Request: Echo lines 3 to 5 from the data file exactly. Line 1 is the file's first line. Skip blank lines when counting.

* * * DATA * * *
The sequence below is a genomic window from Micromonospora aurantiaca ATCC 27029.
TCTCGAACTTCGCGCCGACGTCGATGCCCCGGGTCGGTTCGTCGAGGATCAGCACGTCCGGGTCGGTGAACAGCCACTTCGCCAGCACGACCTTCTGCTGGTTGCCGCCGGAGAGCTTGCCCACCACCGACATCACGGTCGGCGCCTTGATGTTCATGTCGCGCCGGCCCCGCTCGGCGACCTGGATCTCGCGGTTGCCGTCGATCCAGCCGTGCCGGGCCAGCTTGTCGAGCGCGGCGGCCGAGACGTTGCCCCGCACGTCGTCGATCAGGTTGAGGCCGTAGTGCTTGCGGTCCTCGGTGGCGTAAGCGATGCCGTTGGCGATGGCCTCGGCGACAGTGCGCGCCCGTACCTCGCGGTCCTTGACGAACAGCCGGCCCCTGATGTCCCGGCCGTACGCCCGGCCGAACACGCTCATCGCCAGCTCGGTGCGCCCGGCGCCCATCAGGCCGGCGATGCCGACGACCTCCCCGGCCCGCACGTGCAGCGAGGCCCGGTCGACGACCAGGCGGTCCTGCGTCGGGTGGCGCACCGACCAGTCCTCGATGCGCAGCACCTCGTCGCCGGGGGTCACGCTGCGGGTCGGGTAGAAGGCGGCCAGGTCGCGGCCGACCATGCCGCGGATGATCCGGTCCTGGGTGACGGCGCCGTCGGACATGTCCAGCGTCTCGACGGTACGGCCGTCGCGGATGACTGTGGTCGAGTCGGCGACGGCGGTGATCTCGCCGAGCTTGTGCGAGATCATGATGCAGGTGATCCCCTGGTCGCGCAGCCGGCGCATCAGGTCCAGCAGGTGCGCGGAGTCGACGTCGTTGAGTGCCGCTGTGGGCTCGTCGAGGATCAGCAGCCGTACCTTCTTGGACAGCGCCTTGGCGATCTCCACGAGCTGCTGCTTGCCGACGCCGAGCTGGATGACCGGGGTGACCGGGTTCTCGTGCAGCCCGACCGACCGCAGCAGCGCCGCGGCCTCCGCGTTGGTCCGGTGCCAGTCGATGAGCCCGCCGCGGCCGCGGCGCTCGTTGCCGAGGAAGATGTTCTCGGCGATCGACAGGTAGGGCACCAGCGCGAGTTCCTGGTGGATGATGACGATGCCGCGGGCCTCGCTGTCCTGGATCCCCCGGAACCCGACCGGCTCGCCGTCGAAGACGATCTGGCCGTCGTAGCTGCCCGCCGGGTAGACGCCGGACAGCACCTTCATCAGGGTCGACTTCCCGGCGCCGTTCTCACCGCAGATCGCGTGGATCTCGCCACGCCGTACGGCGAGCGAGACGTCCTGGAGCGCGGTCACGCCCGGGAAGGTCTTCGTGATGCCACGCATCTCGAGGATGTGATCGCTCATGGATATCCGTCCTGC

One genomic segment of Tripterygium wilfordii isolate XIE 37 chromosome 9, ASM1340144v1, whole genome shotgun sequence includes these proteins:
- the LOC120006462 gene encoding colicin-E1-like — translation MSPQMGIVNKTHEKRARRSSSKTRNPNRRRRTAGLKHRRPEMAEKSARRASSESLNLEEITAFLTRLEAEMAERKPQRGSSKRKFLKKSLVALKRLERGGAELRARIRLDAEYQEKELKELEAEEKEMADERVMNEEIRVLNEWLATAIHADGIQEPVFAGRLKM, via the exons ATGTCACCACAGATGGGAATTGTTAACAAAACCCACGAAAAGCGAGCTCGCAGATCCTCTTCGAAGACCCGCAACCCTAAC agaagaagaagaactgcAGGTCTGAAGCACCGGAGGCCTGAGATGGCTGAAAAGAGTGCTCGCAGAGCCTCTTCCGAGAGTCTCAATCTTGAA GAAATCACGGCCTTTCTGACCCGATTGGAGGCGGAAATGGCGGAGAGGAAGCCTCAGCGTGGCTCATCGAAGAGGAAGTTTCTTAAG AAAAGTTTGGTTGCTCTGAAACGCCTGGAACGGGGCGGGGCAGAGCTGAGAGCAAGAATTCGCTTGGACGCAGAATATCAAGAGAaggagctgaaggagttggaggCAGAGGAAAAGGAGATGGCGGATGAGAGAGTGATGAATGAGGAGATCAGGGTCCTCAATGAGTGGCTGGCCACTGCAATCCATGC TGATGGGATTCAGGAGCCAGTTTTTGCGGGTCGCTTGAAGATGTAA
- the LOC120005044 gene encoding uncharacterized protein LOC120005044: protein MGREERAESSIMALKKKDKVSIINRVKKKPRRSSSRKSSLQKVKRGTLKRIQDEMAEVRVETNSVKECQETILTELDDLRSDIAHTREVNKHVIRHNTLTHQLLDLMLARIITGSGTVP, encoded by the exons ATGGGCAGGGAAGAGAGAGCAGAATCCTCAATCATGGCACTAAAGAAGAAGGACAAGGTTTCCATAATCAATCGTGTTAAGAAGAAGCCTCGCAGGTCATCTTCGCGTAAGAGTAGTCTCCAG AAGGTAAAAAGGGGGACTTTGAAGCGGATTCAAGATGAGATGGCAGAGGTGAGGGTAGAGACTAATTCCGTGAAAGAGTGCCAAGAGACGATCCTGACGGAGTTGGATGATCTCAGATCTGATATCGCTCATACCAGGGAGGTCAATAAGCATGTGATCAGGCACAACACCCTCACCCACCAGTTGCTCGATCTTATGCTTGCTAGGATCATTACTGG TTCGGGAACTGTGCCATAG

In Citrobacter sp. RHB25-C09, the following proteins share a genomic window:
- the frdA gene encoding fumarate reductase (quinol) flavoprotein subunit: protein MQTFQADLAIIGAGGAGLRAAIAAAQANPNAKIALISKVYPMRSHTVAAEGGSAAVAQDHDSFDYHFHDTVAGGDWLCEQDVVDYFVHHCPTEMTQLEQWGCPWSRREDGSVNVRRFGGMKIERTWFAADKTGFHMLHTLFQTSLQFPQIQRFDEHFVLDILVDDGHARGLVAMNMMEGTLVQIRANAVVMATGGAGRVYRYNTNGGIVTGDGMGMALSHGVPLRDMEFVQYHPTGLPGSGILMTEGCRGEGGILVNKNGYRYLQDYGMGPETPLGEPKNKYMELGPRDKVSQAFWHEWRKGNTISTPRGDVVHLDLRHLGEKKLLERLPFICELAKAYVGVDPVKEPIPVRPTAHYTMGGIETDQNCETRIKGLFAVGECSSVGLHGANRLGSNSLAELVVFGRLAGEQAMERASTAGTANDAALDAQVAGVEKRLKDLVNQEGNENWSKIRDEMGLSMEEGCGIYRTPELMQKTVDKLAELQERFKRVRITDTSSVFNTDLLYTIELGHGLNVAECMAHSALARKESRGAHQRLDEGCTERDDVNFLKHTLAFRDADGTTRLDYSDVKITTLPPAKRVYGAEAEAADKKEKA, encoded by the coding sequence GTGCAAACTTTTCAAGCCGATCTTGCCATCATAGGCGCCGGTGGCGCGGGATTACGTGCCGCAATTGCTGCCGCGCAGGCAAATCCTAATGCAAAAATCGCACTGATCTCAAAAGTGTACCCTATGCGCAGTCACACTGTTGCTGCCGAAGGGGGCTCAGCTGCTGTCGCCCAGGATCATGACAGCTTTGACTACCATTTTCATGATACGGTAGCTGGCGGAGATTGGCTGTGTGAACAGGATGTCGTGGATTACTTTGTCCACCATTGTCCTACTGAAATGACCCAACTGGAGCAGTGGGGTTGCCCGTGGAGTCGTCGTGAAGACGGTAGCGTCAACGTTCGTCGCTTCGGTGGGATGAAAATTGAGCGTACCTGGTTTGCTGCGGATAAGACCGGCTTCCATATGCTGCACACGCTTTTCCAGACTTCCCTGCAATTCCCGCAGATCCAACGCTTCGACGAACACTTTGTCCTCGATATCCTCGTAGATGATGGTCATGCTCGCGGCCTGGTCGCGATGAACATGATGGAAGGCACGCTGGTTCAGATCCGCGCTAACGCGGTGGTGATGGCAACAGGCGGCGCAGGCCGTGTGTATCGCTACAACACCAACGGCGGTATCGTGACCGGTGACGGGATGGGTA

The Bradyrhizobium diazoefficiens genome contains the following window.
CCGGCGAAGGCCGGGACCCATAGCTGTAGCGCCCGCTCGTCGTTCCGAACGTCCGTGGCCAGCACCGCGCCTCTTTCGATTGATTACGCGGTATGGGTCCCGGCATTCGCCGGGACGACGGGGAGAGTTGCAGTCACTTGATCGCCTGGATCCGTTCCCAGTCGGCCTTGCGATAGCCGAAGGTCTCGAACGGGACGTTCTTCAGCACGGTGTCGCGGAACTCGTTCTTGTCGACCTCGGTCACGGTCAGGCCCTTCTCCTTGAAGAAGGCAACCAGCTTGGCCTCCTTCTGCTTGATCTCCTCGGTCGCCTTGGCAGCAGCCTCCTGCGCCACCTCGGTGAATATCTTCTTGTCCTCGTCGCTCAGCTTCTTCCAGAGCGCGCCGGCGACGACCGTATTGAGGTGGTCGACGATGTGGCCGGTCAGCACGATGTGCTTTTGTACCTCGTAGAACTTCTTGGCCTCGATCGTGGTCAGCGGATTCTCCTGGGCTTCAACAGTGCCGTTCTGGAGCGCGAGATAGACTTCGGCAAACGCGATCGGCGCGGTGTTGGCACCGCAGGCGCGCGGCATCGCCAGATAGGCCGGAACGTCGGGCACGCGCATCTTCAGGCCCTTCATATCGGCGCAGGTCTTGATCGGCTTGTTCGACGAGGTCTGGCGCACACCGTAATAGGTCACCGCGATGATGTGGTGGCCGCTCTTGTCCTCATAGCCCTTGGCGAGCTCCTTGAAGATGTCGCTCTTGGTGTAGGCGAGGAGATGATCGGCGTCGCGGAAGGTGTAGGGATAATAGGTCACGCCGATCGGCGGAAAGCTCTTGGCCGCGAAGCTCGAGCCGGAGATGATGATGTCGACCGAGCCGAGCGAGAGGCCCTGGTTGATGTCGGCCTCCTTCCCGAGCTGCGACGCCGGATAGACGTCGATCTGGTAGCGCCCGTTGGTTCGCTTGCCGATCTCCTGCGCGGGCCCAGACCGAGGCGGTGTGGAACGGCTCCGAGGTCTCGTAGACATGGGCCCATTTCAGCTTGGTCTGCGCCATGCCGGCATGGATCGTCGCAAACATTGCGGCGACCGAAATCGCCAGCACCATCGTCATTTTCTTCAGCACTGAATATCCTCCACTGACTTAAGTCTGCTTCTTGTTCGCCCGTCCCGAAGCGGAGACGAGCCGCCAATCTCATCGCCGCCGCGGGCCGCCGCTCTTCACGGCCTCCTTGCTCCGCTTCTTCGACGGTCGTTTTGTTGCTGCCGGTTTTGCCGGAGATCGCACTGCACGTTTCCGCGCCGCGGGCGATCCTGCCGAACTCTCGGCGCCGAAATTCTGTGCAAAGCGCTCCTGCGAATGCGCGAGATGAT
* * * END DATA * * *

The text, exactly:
One genomic segment of Tripterygium wilfordii isolate XIE 37 chromosome 9, ASM1340144v1, whole genome shotgun sequence includes these proteins:
- the LOC120006462 gene encoding colicin-E1-like — translation MSPQMGIVNKTHEKRARRSSSKTRNPNRRRRTAGLKHRRPEMAEKSARRASSESLNLEEITAFLTRLEAEMAERKPQRGSSKRKFLKKSLVALKRLERGGAELRARIRLDAEYQEKELKELEAEEKEMADERVMNEEIRVLNEWLATAIHADGIQEPVFAGRLKM, via the exons ATGTCACCACAGATGGGAATTGTTAACAAAACCCACGAAAAGCGAGCTCGCAGATCCTCTTCGAAGACCCGCAACCCTAAC agaagaagaagaactgcAGGTCTGAAGCACCGGAGGCCTGAGATGGCTGAAAAGAGTGCTCGCAGAGCCTCTTCCGAGAGTCTCAATCTTGAA GAAATCACGGCCTTTCTGACCCGATTGGAGGCGGAAATGGCGGAGAGGAAGCCTCAGCGTGGCTCATCGAAGAGGAAGTTTCTTAAG AAAAGTTTGGTTGCTCTGAAACGCCTGGAACGGGGCGGGGCAGAGCTGAGAGCAAGAATTCGCTTGGACGCAGAATATCAAGAGAaggagctgaaggagttggaggCAGAGGAAAAGGAGATGGCGGATGAGAGAGTGATGAATGAGGAGATCAGGGTCCTCAATGAGTGGCTGGCCACTGCAATCCATGC TGATGGGATTCAGGAGCCAGTTTTTGCGGGTCGCTTGAAGATGTAA
- the LOC120005044 gene encoding uncharacterized protein LOC120005044: protein MGREERAESSIMALKKKDKVSIINRVKKKPRRSSSRKSSLQKVKRGTLKRIQDEMAEVRVETNSVKECQETILTELDDLRSDIAHTREVNKHVIRHNTLTHQLLDLMLARIITGSGTVP, encoded by the exons ATGGGCAGGGAAGAGAGAGCAGAATCCTCAATCATGGCACTAAAGAAGAAGGACAAGGTTTCCATAATCAATCGTGTTAAGAAGAAGCCTCGCAGGTCATCTTCGCGTAAGAGTAGTCTCCAG AAGGTAAAAAGGGGGACTTTGAAGCGGATTCAAGATGAGATGGCAGAGGTGAGGGTAGAGACTAATTCCGTGAAAGAGTGCCAAGAGACGATCCTGACGGAGTTGGATGATCTCAGATCTGATATCGCTCATACCAGGGAGGTCAATAAGCATGTGATCAGGCACAACACCCTCACCCACCAGTTGCTCGATCTTATGCTTGCTAGGATCATTACTGG TTCGGGAACTGTGCCATAG